All Dolled Up

Sewing Our Traditions: Dolls of Canada’s North will be on display at Dawson’s Dänojà Zho Cultural Centre until September 21, held over from the centre’s regular summer season so that it can be part of a school-related program.

Students at the Robert Service School (RSS) have already had one shot at doll making and the efforts of the Grade 4 class are part of the display that the centre has been running all summer, along with some local dolls from the Tr’ondëk Hwëch’in collection.

The travelling collection, containing dolls from the three northern territories, was assembled as part of the cultural display at the 2010 Olympics in Vancouver.

The work of 29 doll makers is featured, including Dawson’s own Dolores Anderson, and Yukon elders Pearl Keenan, Rachel Thompson and Annie Smith.

Dänojà Zho Manager Glenda Bolt notes that the territories have very similar themes even if the materials used to make the dolls are different.

There is a clear emphasis on winter clothing in the collection, and the detail work that went into the boots on all the dolls is a clear indication of how important good footwear is seen all across the North.

“The dolls really show how the cultures valued using everything they had—every scrap of bone, leather or fur,” she says.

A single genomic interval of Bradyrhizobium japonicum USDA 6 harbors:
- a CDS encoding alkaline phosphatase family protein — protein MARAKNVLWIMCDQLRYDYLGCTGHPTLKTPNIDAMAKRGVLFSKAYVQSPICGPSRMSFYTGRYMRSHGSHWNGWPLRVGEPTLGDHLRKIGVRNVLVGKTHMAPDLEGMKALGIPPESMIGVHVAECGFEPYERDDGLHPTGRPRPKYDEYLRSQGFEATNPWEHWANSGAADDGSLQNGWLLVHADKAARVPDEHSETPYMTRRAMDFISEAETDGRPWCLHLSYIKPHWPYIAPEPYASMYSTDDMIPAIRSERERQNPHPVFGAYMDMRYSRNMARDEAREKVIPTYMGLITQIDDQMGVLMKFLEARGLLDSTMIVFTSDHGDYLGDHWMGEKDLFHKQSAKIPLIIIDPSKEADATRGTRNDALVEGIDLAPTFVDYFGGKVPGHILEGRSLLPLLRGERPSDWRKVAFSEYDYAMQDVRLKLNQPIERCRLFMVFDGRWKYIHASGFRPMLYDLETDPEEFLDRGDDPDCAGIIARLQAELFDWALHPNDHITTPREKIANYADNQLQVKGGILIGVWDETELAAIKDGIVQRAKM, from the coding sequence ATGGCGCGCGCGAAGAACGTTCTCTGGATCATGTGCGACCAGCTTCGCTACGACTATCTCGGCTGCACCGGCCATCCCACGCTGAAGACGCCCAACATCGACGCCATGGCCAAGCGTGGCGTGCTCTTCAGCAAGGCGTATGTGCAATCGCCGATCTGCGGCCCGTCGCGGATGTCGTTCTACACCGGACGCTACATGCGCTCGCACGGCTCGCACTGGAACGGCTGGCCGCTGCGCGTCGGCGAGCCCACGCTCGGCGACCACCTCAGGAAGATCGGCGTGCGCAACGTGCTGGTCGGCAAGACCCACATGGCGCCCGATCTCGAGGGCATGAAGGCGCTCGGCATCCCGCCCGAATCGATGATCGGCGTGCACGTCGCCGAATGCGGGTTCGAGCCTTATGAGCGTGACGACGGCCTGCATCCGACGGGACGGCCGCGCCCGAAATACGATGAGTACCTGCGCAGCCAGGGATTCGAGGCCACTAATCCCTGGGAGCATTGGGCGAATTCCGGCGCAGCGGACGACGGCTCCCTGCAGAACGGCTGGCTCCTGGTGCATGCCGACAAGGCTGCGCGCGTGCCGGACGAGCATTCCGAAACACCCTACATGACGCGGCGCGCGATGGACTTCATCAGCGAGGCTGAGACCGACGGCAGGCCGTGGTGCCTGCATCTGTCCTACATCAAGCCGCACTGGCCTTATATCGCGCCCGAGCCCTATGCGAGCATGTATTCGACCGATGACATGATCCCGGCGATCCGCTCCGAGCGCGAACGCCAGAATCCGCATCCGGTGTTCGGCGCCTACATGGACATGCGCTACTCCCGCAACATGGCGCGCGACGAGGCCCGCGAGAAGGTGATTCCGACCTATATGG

“Look at that doll clothed in fish skin. Now that is using everything.

“It’s been charming quite a few of the kids. They just think it’s so funny that there are fish made out of fish skin.”

Dolores Anderson has been making dolls and other traditional crafts since she was a child. Photo by Dan Davidson

The doll in question is by a younger artist, Sarah Uppik, from Sanikiluaq, Nunavut. She often creates dolls that depict hunting.

As the useful 60-page booklet that goes with the exhibit indicates, the origins of this handmade doll tradition has “a more serious adult purpose; teaching the children the skills that will be required when they grow up.”

In the past, when most things were hand made, children began to work alongside their parents and elders at a very early age, learning “how to scrape and tan hides, spin thread and weave it in to cloth, or sew boots with animal sinew… Making doll clothes was a way to learn these essential skills.”

While the dolls originally had a practical purpose, today they are more often created as works of art that reflect Northern history, cultures and customs.

Lizzie Angootealuk, whose dolls are usually posed doing some traditional activity, is very specific about this in her comments.

“I try to capture my culture with my dolls.”

Yukon dolls tend to be made from moose and caribou along with a verity of furs from small animals. Many have a belt with the word “Yukon” spelled out across the waist.

Dolls from the Northwest Territories share the same basic materials, but also make the “Mother Hubbard” style of cloth clothing and use a lot of floral beadwork.

In Nunavut there are some of the same materials, but a lot more sealskin, fox and rabbit. The art had nearly died out there for a while, but was revived by a series of workshops in the first decade of this century.

Bolt says that the season-end visitors to the centre, which always include a heavier proportion of European travellers, are absolutely fascinated by the collection, and there have been some squeals of delight from women who collect dolls themselves.

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